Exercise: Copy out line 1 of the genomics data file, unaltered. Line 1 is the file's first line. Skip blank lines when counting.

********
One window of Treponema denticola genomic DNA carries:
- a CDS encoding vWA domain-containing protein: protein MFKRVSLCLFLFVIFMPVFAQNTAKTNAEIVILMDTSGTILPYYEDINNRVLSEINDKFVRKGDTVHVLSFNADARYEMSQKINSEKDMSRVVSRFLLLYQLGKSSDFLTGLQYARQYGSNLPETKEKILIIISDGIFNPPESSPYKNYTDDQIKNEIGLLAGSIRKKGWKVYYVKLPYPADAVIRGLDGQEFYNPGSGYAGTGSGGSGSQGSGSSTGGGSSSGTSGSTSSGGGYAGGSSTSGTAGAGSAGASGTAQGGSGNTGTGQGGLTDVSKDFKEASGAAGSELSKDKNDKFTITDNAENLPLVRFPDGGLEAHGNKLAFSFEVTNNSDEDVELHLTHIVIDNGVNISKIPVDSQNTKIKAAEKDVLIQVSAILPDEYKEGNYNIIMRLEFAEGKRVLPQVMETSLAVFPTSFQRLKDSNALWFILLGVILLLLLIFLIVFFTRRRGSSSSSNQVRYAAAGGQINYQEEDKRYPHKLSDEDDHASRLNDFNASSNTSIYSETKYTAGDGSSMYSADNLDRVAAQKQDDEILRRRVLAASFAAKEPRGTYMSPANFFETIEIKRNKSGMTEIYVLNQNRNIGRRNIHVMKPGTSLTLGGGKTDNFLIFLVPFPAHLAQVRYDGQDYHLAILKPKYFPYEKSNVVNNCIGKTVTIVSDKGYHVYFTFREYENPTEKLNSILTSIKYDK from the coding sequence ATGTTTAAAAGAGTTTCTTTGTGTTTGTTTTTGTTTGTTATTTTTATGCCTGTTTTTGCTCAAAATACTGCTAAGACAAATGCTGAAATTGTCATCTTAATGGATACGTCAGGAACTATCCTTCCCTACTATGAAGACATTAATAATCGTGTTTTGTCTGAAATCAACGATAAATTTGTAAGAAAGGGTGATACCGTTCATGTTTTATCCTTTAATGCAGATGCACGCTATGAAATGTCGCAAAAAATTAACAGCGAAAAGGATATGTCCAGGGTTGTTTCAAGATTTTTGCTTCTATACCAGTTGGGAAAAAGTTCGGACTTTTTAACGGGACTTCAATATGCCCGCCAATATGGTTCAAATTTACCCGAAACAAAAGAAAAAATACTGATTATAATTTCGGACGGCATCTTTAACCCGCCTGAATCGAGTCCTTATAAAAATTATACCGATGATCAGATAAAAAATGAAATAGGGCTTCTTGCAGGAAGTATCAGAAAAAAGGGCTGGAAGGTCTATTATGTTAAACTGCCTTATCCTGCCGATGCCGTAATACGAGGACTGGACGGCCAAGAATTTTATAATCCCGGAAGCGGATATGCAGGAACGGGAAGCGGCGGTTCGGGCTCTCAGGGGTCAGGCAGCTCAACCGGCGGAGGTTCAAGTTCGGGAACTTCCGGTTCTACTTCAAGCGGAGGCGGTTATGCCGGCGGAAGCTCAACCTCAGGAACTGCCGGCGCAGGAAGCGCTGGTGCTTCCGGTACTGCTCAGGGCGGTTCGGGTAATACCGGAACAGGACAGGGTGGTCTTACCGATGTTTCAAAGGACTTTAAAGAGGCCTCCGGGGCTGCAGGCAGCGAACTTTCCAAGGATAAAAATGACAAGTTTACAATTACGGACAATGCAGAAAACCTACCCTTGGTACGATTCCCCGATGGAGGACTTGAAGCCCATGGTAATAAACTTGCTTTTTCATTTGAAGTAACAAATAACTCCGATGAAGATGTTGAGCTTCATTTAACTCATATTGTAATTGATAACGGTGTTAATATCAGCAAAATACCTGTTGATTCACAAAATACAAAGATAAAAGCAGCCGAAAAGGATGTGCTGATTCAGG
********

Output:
One window of Treponema denticola genomic DNA carries: